Monday, June 17, 2013

The Final Stretch



© Stuart Pearl 2013 - Click on Image to Enlarge for Slideshow

By late November of this year we should have a new Westbound Innerbelt Bridge.   Construction is now in the home stretch for this $275M+ project. 

For me this has been a photographer's dream.  This area of Cleveland has provided many opportunities to create art from construction.  The Project Team has been very generous in providing supervised access to the construction zone.  Without them I could not have gotten many of my more interesting shots.


June 10, 2013 - This view from Tremont Bluffs shows river barges supporting a massive crane and beam for this section of the bridge which spans the Cuyahoga.  It takes an entire barge to support the 175' long, 100,000 pound steel beam which is being raised into place.  The crane sits on an adjacent barge.





The distance between Pier #4 (Tremont side)  and Pier #5 (Flats East Bank) is 380' as it traverses the river.  The top of the beam is 130' above the normal elevation of the water.  The next photo shows how the 50 ton beam appears from the East bank.



There are always a number of cranes on site.   To my eye they seem to fall into two categories:  the large heavy lifters for positioning the structural steel, and the smaller more maneuverable "bucket" cranes for lifting the ironworkers into position.






  

June 19, 2013 - From this vantage point the Norfolk & Southern Railway trestle as well as the old (background) and new Innerbelt spans seem to criss-cross in one huge pattern of steel.

Nearly 50 years ago Moses Pearl set up his easel on Tremont Bluff.  It was most likely on University Road just north of Sokolowski's University Inn.  The Flats was often a favorite subject of my father's paintings. 
 
This particular watercolor is a large three-dimensional triptych - a picture in three parts, and it shows the Norfolk and Southern Railway bridge on the left with the current Innerbelt bridge on the right.  He loved this sort of busy composition.  The original bridge was completed in 1959 and this painting was finished about 8-10 years after that. 

For a time the compositional elements of this painting confused me.  When I finally located dad's "easel spot" the actual view did not look like the painting.  Everything within my actual view seemed to be more spread out than what was represented in the painting.  

I asked him why he squashed everything so closely together.  With a whimsical smile he winked and said "artistic license." 
Dad tended to do that, taking all the interesting compositional elements in his field of view and compressing them onto his canvas for the viewer.  He felt it often made for a more interesting painting or drawing.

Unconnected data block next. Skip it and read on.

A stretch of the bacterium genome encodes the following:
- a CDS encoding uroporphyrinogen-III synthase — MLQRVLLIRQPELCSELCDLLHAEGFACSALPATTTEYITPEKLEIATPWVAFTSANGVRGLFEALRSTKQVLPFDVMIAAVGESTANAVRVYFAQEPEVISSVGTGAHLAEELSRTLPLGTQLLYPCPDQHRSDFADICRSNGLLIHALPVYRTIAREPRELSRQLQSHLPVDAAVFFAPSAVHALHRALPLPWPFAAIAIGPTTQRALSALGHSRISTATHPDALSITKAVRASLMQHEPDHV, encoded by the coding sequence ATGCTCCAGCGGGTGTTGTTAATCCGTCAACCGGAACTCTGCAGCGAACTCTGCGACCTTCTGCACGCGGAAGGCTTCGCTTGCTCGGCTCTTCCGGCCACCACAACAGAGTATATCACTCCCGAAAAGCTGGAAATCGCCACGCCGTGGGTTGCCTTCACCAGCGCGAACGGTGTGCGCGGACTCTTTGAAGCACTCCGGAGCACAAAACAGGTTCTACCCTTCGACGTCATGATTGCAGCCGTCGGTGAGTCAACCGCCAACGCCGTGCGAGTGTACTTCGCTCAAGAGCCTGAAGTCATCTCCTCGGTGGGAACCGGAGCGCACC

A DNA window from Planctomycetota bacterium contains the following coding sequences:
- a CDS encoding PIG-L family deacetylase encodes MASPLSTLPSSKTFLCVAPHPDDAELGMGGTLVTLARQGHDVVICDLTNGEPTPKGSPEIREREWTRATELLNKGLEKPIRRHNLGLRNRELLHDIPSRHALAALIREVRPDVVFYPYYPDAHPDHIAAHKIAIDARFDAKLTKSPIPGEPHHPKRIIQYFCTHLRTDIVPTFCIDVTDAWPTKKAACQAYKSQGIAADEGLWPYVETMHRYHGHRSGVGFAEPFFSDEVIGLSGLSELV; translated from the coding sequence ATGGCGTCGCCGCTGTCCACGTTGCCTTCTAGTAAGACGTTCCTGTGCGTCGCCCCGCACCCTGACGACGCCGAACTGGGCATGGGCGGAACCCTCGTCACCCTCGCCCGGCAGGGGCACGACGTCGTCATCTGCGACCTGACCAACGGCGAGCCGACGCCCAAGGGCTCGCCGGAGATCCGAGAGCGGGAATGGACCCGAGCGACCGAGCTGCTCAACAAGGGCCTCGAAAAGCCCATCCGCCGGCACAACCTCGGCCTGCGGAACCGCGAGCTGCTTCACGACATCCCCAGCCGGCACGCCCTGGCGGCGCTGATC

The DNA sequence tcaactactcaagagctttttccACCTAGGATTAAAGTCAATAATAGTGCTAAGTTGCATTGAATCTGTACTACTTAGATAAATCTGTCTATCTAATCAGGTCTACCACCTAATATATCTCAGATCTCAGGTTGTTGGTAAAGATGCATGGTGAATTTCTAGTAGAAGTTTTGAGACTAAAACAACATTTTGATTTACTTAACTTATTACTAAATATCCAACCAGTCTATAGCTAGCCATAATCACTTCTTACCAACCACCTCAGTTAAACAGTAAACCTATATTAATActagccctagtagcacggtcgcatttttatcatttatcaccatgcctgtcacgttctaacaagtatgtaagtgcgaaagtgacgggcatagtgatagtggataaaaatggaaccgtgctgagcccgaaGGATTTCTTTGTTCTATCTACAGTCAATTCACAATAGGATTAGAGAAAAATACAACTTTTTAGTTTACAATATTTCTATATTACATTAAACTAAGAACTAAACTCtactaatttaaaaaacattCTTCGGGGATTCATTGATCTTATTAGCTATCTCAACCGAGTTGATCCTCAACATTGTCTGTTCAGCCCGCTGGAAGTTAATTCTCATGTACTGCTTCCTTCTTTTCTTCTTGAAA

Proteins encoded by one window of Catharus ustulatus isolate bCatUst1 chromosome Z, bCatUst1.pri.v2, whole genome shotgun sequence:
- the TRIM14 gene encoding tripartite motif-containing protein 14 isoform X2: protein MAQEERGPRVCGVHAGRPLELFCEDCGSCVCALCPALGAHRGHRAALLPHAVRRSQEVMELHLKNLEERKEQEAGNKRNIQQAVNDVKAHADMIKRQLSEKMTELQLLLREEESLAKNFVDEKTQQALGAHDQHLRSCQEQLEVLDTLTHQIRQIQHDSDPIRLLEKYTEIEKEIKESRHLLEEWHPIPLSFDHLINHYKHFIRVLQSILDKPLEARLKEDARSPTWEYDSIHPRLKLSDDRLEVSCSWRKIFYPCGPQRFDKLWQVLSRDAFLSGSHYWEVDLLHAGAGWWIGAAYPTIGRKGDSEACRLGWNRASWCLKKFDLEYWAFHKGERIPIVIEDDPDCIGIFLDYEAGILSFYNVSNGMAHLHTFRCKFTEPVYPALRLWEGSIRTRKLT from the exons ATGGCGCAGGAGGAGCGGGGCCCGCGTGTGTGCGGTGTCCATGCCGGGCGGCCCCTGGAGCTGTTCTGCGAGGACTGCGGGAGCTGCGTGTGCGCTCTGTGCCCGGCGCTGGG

The Lafarge Cement Company on W. 3rd is in the middle of of the Innerbelt construction.  Typically off limits, it offers interesting views of the skyline framed by bridge iron and gravel mounds.

Even though the structural steel work has not yet been completed, painters have begun their work on the concrete piers of the new bridge.  You can see the off-white epoxy coating in the photos below.  Eventually the steelwork will be painted a darker off-white that will contrast with the piers.  The light paint will serve as canvas for the thousands of colored LED floodlight bulbs that will play across its surface.

December 28, 2012 - This is how construction looked in the Flats Valley.  A number of delta structures had already been mounted and the crews were making early progress connecting the piers.







One of the things I love about construction photography is the opportunity for finding abstract shapes and patterns within the steel and concrete.  Combine this with the high contrast light you have from a low angle sun and some powerful images can be created. 

Below, the Cleveland Rowing Club is seen passing by Pier #4 in April of this year.









 







The photo below shows a number of floor beams resting near Pier #3.  These weigh about 1,500 Lbs each and mount at  right angles to the much longer 100,000 lb steel beams.




Work also continues on the east end of the bridge as it crosses over W. 3rd St. in the flats.  This shot was taken on March 3 as a CSX engine was moving to another siding.



March 28, 2013 - The shot above shows the left pillar of Pier #9 as well as Piers 8 - 5 as they recede off to the west.





The two photos above show Pier #11 which is the widest of these structures.  The new Ontario St. ramp merges with the bridge deck at this point so it is necessary for this pier to be large enough to accommodate both roadbeds.

The author stands at the end of Pier #11 on the east bank as it overlooks the Flats valley.

5 comments:

Bill said...

Hi Stu,

What a wonderful history your making of the bridge project.

I also wanted to tell you that I saw some of you work in the
current issue of "Cleveland Art" the magazine tha our art
museum issues to it's members.

Bill Nieser

Judy said...

Stuart,

What an amazing feat of engineering! And a fantastic job of documenting the progress.

Judy Groff

Judy said...
This comment has been removed by the author.
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